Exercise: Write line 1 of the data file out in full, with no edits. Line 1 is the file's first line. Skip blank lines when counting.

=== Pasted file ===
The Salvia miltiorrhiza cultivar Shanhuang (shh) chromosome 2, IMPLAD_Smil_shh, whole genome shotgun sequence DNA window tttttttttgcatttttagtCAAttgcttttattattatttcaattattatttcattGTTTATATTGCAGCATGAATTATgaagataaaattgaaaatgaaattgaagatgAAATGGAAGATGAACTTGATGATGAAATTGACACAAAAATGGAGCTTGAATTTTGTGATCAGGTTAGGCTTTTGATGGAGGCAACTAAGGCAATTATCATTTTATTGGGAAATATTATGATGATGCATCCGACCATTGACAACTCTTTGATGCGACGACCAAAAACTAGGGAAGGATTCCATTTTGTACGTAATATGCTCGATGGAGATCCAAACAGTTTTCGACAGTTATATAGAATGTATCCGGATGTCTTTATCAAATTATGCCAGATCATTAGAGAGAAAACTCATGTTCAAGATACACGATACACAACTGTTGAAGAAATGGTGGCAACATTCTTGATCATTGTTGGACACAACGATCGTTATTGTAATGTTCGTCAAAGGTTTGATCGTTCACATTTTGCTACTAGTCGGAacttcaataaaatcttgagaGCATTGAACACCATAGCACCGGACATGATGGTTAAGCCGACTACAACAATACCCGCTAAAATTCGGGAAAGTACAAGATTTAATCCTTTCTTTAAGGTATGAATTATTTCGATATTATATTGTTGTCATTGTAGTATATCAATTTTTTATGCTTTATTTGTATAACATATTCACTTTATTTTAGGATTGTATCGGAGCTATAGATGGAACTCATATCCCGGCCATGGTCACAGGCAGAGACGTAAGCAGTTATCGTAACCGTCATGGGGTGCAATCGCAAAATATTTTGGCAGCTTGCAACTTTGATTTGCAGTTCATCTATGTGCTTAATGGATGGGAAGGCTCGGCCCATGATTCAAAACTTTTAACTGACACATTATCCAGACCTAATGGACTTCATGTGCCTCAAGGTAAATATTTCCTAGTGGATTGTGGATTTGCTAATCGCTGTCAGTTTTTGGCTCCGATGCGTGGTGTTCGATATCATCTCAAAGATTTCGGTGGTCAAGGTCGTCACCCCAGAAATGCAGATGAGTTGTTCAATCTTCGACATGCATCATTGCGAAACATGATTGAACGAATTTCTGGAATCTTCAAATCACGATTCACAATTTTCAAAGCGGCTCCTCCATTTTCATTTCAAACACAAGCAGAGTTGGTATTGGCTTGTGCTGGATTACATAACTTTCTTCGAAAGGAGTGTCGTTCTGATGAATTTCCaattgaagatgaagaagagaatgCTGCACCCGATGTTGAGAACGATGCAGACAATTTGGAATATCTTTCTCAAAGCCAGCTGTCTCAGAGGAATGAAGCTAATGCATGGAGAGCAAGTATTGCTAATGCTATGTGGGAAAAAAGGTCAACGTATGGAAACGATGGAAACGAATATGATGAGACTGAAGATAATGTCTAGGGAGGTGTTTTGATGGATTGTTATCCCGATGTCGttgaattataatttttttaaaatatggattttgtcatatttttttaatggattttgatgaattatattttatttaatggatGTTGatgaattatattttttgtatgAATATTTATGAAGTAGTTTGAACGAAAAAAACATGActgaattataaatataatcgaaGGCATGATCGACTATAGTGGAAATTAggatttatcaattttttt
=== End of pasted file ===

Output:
The Salvia miltiorrhiza cultivar Shanhuang (shh) chromosome 2, IMPLAD_Smil_shh, whole genome shotgun sequence DNA window tttttttttgcatttttagtCAAttgcttttattattatttcaattattatttcattGTTTATATTGCAGCATGAATTATgaagataaaattgaaaatgaaattgaagatgAAATGGAAGATGAACTTGATGATGAAATTGACACAAAAATGGAGCTTGAATTTTGTGATCAGGTTAGGCTTTTGATGGAGGCAACTAAGGCAATTATCATTTTATTGGGAAATATTATGATGATGCATCCGACCATTGACAACTCTTTGATGCGACGACCAAAAACTAGGGAAGGATTCCATTTTGTACGTAATATGCTCGATGGAGATCCAAACAGTTTTCGACAGTTATATAGAATGTATCCGGATGTCTTTATCAAATTATGCCAGATCATTAGAGAGAAAACTCATGTTCAAGATACACGATACACAACTGTTGAAGAAATGGTGGCAACATTCTTGATCATTGTTGGACACAACGATCGTTATTGTAATGTTCGTCAAAGGTTTGATCGTTCACATTTTGCTACTAGTCGGAacttcaataaaatcttgagaGCATTGAACACCATAGCACCGGACATGATGGTTAAGCCGACTACAACAATACCCGCTAAAATTCGGGAAAGTACAAGATTTAATCCTTTCTTTAAGGTATGAATTATTTCGATATTATATTGTTGTCATTGTAGTATATCAATTTTTTATGCTTTATTTGTATAACATATTCACTTTATTTTAGGATTGTATCGGAGCTATAGATGGAACTCATATCCCGGCCATGGTCACAGGCAGAGACGTAAGCAGTTATCGTAACCGTCATGGGGTGCAATCGCAAAATATTTTGGCAGCTTGCAACTTTGATTTGCAGTTCATCTATGTGCTTAATGGATGGGAAGGCTCGGCCCATGATTCAAAACTTTTAACTGACACATTATCCAGACCTAATGGACTTCATGTGCCTCAAGGTAAATATTTCCTAGTGGATTGTGGATTTGCTAATCGCTGTCAGTTTTTGGCTCCGATGCGTGGTGTTCGATATCATCTCAAAGATTTCGGTGGTCAAGGTCGTCACCCCAGAAATGCAGATGAGTTGTTCAATCTTCGACATGCATCATTGCGAAACATGATTGAACGAATTTCTGGAATCTTCAAATCACGATTCACAATTTTCAAAGCGGCTCCTCCATTTTCATTTCAAACACAAGCAGAGTTGGTATTGGCTTGTGCTGGATTACATAACTTTCTTCGAAAGGAGTGTCGTTCTGATGAATTTCCaattgaagatgaagaagagaatgCTGCACCCGATGTTGAGAACGATGCAGACAATTTGGAATATCTTTCTCAAAGCCAGCTGTCTCAGAGGAATGAAGCTAATGCATGGAGAGCAAGTATTGCTAATGCTATGTGGGAAAAAAGGTCAACGTATGGAAACGATGGAAACGAATATGATGAGACTGAAGATAATGTCTAGGGAGGTGTTTTGATGGATTGTTATCCCGATGTCGttgaattataatttttttaaaatatggattttgtcatatttttttaatggattttgatgaattatattttatttaatggatGTTGatgaattatattttttgtatgAATATTTATGAAGTAGTTTGAACGAAAAAAACATGActgaattataaatataatcgaaGGCATGATCGACTATAGTGGAAATTAggatttatcaattttttt